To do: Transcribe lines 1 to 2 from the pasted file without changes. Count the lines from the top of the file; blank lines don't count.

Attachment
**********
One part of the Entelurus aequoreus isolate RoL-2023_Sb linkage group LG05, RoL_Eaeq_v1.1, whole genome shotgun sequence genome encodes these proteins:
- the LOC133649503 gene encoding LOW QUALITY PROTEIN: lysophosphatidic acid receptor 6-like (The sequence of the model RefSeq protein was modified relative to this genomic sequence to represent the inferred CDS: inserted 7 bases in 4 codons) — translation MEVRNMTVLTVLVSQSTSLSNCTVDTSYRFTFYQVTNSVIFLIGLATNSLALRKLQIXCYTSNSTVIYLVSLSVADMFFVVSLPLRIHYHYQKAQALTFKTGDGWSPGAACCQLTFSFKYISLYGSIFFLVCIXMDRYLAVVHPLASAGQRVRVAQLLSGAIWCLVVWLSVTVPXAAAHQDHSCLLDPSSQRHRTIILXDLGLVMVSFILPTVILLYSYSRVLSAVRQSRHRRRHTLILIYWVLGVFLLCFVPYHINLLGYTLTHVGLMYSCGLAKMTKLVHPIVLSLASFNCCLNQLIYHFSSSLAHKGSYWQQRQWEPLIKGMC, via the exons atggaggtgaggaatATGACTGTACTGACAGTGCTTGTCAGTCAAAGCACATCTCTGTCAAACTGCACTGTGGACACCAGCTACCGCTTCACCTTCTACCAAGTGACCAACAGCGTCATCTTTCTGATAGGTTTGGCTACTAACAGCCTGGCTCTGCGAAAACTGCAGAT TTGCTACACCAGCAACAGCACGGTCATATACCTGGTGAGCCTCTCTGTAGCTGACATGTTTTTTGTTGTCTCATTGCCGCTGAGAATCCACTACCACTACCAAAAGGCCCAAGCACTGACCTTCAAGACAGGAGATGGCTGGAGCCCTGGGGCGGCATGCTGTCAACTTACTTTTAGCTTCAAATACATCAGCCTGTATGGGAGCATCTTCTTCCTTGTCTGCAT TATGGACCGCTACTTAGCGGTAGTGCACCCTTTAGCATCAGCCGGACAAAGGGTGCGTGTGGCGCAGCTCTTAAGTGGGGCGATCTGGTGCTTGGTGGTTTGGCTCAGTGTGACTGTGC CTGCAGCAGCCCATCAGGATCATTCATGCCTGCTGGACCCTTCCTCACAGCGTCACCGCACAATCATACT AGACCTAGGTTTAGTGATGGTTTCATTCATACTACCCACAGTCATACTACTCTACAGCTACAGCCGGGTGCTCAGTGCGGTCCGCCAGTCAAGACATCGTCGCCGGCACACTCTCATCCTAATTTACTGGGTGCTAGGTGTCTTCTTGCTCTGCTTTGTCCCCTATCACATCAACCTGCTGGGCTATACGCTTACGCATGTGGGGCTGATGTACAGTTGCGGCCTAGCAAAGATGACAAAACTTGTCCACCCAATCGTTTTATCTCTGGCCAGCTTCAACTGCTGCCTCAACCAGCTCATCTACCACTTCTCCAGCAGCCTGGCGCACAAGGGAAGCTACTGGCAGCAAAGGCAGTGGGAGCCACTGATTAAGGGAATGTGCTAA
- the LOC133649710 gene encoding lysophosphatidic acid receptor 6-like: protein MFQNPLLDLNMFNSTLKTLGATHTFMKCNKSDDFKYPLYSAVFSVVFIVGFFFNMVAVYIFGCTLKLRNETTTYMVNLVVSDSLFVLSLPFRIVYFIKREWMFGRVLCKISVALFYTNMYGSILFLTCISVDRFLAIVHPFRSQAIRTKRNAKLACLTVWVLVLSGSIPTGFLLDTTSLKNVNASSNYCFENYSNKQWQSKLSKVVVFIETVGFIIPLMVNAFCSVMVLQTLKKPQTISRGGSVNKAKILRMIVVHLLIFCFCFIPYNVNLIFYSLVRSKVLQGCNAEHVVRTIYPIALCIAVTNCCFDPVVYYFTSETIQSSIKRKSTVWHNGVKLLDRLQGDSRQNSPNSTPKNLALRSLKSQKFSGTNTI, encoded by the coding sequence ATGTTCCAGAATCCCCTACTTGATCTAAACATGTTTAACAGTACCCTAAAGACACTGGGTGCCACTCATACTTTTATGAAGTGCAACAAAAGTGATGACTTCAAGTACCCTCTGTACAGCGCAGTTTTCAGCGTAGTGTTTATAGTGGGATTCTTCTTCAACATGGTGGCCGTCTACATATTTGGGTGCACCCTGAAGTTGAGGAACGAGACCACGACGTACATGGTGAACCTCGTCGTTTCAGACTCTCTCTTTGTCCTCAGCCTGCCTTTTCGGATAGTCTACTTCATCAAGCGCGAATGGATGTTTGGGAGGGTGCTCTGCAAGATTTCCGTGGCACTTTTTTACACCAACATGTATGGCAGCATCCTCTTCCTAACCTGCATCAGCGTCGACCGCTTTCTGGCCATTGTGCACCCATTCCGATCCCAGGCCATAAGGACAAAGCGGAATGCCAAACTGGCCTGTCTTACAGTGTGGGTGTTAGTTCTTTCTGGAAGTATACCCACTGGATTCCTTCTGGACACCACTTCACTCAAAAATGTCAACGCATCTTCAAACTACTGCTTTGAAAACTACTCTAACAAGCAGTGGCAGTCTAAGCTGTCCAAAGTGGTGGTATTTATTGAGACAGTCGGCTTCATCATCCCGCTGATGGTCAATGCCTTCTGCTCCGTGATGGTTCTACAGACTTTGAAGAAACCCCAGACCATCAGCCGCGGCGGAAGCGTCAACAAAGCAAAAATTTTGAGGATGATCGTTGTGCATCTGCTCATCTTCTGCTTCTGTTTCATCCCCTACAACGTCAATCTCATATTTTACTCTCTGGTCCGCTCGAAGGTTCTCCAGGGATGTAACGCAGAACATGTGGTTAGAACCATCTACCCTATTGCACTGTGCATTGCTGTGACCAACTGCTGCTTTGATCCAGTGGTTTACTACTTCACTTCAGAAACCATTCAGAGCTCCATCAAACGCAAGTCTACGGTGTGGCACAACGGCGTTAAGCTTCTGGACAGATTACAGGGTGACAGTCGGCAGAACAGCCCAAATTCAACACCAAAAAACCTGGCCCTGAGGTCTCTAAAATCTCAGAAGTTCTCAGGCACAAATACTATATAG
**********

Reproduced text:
One part of the Entelurus aequoreus isolate RoL-2023_Sb linkage group LG05, RoL_Eaeq_v1.1, whole genome shotgun sequence genome encodes these proteins:
- the LOC133649503 gene encoding LOW QUALITY PROTEIN: lysophosphatidic acid receptor 6-like (The sequence of the model RefSeq protein was modified relative to this genomic sequence to represent the inferred CDS: inserted 7 bases in 4 codons) — translation MEVRNMTVLTVLVSQSTSLSNCTVDTSYRFTFYQVTNSVIFLIGLATNSLALRKLQIXCYTSNSTVIYLVSLSVADMFFVVSLPLRIHYHYQKAQALTFKTGDGWSPGAACCQLTFSFKYISLYGSIFFLVCIXMDRYLAVVHPLASAGQRVRVAQLLSGAIWCLVVWLSVTVPXAAAHQDHSCLLDPSSQRHRTIILXDLGLVMVSFILPTVILLYSYSRVLSAVRQSRHRRRHTLILIYWVLGVFLLCFVPYHINLLGYTLTHVGLMYSCGLAKMTKLVHPIVLSLASFNCCLNQLIYHFSSSLAHKGSYWQQRQWEPLIKGMC, via the exons atggaggtgaggaatATGACTGTACTGACAGTGCTTGTCAGTCAAAGCACATCTCTGTCAAACTGCACTGTGGACACCAGCTACCGCTTCACCTTCTACCAAGTGACCAACAGCGTCATCTTTCTGATAGGTTTGGCTACTAACAGCCTGGCTCTGCGAAAACTGCAGAT TTGCTACACCAGCAACAGCACGGTCATATACCTGGTGAGCCTCTCTGTAGCTGACATGTTTTTTGTTGTCTCATTGCCGCTGAGAATCCACTACCACTACCAAAAGGCCCAAGCACTGACCTTCAAGACAGGAGATGGCTGGAGCCCTGGGGCGGCATGCTGTCAACTTACTTTTAGCTTCAAATACATCAGCCTGTATGGGAGCATCTTCTTCCTTGTCTGCAT TATGGACCGCTACTTAGCGGTAGTGCACCCTTTAGCATCAGCCGGACAAAGGGTGCGTGTGGCGCAGCTCTTAAGTGGGGCGATCTGGTGCTTGGTGGTTTGGCTCAGTGTGACTGTGC CTGCAGCAGCCCATCAGGATCATTCATGCCTGCTGGACCCTTCCTCACAGCGTCACCGCACAATCATACT AGACCTAGGTTTAGTGATGGTTTCATTCATACTACCCACAGTCATACTACTCTACAGCTACAGCCGGGTGCTCAGTGCGGTCCGCCAGTCAAGACATCGTCGCCGGCACACTCTCATCCTAATTTACTGGGTGCTAGGTGTCTTCTTGCTCTGCTTTGTCCCCTATCACATCAACCTGCTGGGCTATACGCTTACGCATGTGGGGCTGATGTACAGTTGCGGCCTAGCAAAGATGACAAAACTTGTCCACCCAATCGTTTTATCTCTGGCCAGCTTCAACTGCTGCCTCAACCAGCTCATCTACCACTTCTCCAGCAGCCTGGCGCACAAGGGAAGCTACTGGCAGCAAAGGCAGTGGGAGCCACTGATTAAGGGAATGTGCTAA